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Red Sox to DFA reliever Austin Davis as season-long bullpen trouble continues: sources

BOSTON — Baseball Reference doesn’t keep track of the number of times a manager says his bullpen is short-handed, but if there were such a stat, the Red Sox surely would lead the league. Their bullpen on Sunday?

“Very limited,” manager Alex Cora said.

It had been that way all year, and so the Red Sox — predictably — played a game that was far too typical.

Their starter Nick Pivetta lasted only five innings, and although he left the game with his team within striking distance, trailing only by two, the whole thing got out of hand when the bullpen door swung open. Three runs in the sixth, four more in the eighth, and the Red Sox lost 12-4 in their series finale against the Rays. The Red Sox won the series, but they’re losing the battle.

“Too many games like that, to be honest with you,” Cora said. “For how good it was this series, it’s a bad taste. … It just got away for X or Y reason. Bad defense, or we’re short (in the bullpen), or we don’t pitch the first five innings. We’ve seen too many of those games. It’s always one too many, but we’ve seen a lot. A lot of those.”

Bullpen management is a struggle every season, and Cora is typically pretty strict about keeping his players rested and avoiding overuse. But that’s been especially challenging this year. The Red Sox rank 22nd in the majors in rotation innings. None of the teams below them is currently in a playoff spot (except the Rays, who intentionally manipulate workload through openers and bulk relievers).

For the Red Sox, that burden has fallen on a bullpen that’s had its own problems. Closer Tanner Houck is currently on the injured list, go-to workhorse Garrett Whitlock has been getting ample days off since suffering a hip injury, and Opening Day long-man Kutter Crawford is now in the rotation. At least half of the bullpen spots belong to relievers who have been inconsistent at best, and three of them — Austin Davis, Hirokazu Sawamura and Ryan Brasier — pitched on Sunday. Brasier delivered a clean inning (though he was knocked around on Friday, which contributed to Sunday’s shortage), while Davis and Sawamura gave up the late runs that let Tampa Bay pull away. Defensive mistakes played a role, but it was just a different rendition of the same old song. As Cora said, for various reasons, the Red Sox have played too many games like that.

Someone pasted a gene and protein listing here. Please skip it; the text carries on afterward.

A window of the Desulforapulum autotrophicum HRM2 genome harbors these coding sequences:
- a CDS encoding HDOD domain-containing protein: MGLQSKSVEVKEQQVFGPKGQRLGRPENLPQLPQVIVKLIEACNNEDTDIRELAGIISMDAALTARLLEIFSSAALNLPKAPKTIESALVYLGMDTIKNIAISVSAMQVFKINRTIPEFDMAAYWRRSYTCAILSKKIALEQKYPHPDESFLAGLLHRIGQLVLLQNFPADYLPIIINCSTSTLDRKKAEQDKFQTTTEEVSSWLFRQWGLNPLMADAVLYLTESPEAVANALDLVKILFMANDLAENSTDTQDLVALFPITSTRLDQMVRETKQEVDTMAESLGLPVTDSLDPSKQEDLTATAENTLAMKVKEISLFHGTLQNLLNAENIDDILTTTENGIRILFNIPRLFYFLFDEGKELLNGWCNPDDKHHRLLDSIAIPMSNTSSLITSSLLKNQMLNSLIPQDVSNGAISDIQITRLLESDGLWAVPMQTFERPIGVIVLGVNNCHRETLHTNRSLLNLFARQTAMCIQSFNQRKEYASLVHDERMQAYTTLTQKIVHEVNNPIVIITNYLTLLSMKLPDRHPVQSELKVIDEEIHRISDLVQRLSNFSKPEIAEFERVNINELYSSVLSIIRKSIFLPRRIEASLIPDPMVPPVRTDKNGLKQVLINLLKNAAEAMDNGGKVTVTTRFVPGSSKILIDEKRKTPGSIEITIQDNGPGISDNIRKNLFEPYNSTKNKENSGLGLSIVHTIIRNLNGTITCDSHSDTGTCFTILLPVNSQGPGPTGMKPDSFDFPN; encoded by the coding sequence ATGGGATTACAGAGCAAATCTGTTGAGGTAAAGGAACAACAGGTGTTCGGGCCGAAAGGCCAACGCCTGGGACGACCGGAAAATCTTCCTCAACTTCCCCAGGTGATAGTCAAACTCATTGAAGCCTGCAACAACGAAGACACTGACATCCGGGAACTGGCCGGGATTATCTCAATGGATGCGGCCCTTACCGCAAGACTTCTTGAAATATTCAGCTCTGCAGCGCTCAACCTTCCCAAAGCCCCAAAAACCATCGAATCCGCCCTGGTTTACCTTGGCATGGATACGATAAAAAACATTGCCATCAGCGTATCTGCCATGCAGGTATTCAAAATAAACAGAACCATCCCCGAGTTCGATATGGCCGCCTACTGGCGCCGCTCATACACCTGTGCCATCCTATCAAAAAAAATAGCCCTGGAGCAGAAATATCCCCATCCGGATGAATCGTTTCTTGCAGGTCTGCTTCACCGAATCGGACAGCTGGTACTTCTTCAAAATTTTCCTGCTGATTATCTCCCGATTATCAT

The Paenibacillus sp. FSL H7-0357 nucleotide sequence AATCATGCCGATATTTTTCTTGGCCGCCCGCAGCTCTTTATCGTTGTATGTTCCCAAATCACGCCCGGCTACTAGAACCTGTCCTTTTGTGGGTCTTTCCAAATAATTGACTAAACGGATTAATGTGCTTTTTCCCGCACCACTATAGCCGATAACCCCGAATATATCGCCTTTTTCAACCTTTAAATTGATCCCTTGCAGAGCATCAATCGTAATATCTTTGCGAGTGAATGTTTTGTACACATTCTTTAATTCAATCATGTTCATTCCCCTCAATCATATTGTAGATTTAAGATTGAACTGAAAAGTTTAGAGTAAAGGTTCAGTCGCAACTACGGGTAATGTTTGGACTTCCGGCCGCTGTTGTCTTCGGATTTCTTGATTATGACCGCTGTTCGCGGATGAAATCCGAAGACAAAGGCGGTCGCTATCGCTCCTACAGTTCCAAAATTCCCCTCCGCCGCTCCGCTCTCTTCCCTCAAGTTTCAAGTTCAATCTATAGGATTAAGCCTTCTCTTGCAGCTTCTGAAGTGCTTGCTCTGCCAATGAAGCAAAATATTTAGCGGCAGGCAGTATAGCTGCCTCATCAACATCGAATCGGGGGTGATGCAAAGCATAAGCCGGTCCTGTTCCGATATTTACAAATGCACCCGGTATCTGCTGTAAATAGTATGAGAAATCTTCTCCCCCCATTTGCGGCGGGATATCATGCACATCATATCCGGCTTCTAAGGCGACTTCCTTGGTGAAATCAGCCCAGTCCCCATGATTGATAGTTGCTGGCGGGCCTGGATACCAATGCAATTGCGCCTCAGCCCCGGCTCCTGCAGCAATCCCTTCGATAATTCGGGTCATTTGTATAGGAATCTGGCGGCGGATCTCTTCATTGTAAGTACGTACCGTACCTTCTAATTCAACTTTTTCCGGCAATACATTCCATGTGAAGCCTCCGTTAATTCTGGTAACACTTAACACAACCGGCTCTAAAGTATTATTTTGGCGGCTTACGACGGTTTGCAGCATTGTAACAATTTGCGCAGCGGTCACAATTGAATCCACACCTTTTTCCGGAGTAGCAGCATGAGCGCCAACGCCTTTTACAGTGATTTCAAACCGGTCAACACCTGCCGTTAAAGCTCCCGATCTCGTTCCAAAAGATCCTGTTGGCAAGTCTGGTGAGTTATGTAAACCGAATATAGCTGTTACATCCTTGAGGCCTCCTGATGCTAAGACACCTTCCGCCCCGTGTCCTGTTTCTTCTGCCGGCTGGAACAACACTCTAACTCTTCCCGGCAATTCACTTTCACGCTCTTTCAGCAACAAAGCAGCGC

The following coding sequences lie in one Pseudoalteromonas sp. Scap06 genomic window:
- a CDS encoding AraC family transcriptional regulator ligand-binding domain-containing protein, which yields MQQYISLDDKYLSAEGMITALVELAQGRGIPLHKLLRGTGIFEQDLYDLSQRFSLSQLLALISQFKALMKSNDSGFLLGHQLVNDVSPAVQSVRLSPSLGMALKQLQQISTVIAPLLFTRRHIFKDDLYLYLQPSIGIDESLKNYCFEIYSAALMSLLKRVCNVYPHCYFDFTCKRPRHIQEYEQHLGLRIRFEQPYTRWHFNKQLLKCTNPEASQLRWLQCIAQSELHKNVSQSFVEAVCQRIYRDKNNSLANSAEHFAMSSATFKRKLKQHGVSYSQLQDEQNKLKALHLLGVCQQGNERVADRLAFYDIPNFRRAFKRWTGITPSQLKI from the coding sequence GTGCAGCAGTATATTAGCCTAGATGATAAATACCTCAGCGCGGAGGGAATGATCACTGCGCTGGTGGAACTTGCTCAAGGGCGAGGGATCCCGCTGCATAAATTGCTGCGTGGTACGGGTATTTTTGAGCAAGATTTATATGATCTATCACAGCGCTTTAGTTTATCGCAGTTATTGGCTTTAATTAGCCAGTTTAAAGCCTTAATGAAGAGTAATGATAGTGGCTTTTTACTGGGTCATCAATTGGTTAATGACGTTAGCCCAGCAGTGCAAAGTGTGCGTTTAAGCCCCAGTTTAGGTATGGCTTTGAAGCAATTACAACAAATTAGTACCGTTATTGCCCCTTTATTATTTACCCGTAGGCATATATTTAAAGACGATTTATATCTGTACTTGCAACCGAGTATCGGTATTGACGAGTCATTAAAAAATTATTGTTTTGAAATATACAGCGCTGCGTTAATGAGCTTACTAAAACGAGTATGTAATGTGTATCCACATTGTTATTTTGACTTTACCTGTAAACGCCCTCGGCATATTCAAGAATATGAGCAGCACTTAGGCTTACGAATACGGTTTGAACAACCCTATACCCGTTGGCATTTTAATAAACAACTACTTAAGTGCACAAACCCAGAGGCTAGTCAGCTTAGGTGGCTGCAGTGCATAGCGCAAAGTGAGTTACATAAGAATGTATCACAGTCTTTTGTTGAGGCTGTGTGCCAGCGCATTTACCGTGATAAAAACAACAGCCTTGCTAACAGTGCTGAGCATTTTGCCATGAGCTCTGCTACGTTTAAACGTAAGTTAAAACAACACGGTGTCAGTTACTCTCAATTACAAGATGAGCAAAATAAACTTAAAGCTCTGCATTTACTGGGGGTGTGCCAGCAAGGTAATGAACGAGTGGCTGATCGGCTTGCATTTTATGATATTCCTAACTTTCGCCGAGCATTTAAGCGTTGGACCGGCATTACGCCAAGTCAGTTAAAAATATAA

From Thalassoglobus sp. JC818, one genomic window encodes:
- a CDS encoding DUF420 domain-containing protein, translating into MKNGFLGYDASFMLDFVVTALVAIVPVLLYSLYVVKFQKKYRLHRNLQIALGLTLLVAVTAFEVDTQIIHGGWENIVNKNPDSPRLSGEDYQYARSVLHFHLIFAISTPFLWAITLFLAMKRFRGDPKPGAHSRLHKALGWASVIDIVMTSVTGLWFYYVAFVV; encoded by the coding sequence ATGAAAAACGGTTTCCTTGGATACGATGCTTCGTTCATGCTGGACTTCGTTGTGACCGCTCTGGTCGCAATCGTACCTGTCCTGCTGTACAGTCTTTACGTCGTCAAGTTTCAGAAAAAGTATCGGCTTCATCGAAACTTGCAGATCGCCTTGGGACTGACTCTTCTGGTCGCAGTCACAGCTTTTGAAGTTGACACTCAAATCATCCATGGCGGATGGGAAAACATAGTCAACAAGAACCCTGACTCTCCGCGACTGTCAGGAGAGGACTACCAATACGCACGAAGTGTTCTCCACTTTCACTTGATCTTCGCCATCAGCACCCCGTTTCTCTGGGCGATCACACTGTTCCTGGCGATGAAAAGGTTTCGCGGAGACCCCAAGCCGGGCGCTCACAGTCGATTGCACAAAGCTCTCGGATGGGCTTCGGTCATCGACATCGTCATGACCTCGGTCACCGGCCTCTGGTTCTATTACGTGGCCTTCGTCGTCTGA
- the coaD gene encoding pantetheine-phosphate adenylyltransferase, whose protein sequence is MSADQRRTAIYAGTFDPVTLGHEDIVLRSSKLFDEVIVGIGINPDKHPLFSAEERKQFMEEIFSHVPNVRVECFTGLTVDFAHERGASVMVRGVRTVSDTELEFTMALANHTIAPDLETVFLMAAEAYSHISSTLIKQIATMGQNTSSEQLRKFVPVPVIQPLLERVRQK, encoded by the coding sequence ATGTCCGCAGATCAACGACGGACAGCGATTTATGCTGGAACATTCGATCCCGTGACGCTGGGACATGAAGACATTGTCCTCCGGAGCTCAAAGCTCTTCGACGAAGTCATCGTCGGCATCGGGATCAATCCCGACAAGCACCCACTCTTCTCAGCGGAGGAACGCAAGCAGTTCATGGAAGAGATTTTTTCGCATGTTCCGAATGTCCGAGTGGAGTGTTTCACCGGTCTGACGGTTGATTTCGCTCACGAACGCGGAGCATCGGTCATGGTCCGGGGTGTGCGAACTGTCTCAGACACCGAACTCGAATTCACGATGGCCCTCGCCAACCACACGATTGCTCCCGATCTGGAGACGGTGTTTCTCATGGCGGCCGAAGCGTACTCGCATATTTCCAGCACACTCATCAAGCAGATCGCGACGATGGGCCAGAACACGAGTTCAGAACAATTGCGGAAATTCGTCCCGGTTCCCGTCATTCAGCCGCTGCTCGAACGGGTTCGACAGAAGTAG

So, is it just perception after another ugly loss, or has bullpen management really been more difficult this season than most?

“Yes. Yes,” Cora said. “Sometimes it gets to that point with the starters, right? When they go short over and over again, you’re very short (in the bullpen). It’s one of those (challenges).”

At this point it’s probably too little, too late, but the Red Sox did start making changes after Sunday’s game.

According to two sources, Davis is being designated for assignment before Monday’s series opener in Minnesota, meaning the Red Sox are potentially cutting ties with a 29-year-old lefty who was a source of stability early in the season before falling apart almost completely in the past month and a half.

From April 15 to June 12, Davis pitched 22 times and allowed only one earned run. He inherited 10 runners and let just one of them score. Opponents hit .169 against him with more than twice as many strikeouts (25) as walks (12). But that run of excellence ended with a three-run mess on June 17, followed the very next day by a three-inning extended outing. Davis didn’t pitch in the next eight games, then was good again for about two weeks.

But since July 8 he’s pitched to a 10.71 ERA. He’s gotten into 19 games and allowed at least one run in 10 of them, 25 earned runs in all, including four more runs (two earned) on Sunday. Based on the slash line, opponents were hitting him like each and every one of them was Mike Trout.

“Everything is command I think,” Cora said. “(He’s still throwing) 94, 95  (mph). The stuff is still there, but he (hasn’t had command). You see flashes, but it’s not consistent anymore. I think it’s more about command. You see the WHIP, you see the walks, you see the counts, right? He hasn’t been able to put people away.”

Like Davis, Brasier has maintained good velocity, but he’s pitched to a 10.30 ERA since July 9 and has been prone to especially big blowups (four runs on Friday, five runs the Friday before that). Sawamura has pitched exceptionally well on the road (two earned runs and a 0.89 WHIP in 23 outings), but his WHIP is basically twice as high at home, and his Fenway Park ERA is 5.83 after a three-run inning on Sunday. For now, the Red Sox are using their final bullpen spot on veteran Jeurys Familia, hoping to unlock some of his old dominance after he was released by the Phillies earlier this month.

The rest of the current bullpen has been pretty good — Whitlock, John Schreiber, Matt Strahm and a recently resurgent Matt Barnes — but that’s four out of eight, and Cora can’t use his top four every night. He used Schreiber to close out a win on Saturday after Barnes, Strahm and Whitlock each pitched a scoreless inning on Friday. For Barnes and Strahm, that was two days in a row.

On Sunday, the Red Sox had to get by with what was left, and the results spoke for themselves. As they have far too many times this season.

(Photo of Austin Davis: Bob DeChiara / USA Today)

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